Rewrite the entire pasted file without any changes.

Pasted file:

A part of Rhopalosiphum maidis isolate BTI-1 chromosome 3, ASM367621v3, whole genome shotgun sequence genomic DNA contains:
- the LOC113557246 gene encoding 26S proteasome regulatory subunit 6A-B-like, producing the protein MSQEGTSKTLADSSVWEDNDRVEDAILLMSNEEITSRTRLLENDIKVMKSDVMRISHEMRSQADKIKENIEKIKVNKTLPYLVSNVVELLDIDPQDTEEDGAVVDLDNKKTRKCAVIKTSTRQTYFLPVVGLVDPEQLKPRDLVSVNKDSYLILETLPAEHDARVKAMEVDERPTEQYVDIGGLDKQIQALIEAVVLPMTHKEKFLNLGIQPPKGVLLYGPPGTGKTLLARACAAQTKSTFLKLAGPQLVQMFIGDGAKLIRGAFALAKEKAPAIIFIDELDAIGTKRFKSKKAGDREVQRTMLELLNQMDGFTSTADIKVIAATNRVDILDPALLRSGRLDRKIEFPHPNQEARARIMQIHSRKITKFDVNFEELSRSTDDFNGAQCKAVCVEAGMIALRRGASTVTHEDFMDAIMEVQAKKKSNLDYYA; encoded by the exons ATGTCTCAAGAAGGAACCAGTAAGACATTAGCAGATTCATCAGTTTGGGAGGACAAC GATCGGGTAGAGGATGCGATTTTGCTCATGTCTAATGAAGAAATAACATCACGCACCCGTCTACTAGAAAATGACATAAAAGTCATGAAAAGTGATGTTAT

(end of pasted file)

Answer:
A part of Rhopalosiphum maidis isolate BTI-1 chromosome 3, ASM367621v3, whole genome shotgun sequence genomic DNA contains:
- the LOC113557246 gene encoding 26S proteasome regulatory subunit 6A-B-like, producing the protein MSQEGTSKTLADSSVWEDNDRVEDAILLMSNEEITSRTRLLENDIKVMKSDVMRISHEMRSQADKIKENIEKIKVNKTLPYLVSNVVELLDIDPQDTEEDGAVVDLDNKKTRKCAVIKTSTRQTYFLPVVGLVDPEQLKPRDLVSVNKDSYLILETLPAEHDARVKAMEVDERPTEQYVDIGGLDKQIQALIEAVVLPMTHKEKFLNLGIQPPKGVLLYGPPGTGKTLLARACAAQTKSTFLKLAGPQLVQMFIGDGAKLIRGAFALAKEKAPAIIFIDELDAIGTKRFKSKKAGDREVQRTMLELLNQMDGFTSTADIKVIAATNRVDILDPALLRSGRLDRKIEFPHPNQEARARIMQIHSRKITKFDVNFEELSRSTDDFNGAQCKAVCVEAGMIALRRGASTVTHEDFMDAIMEVQAKKKSNLDYYA; encoded by the exons ATGTCTCAAGAAGGAACCAGTAAGACATTAGCAGATTCATCAGTTTGGGAGGACAAC GATCGGGTAGAGGATGCGATTTTGCTCATGTCTAATGAAGAAATAACATCACGCACCCGTCTACTAGAAAATGACATAAAAGTCATGAAAAGTGATGTTAT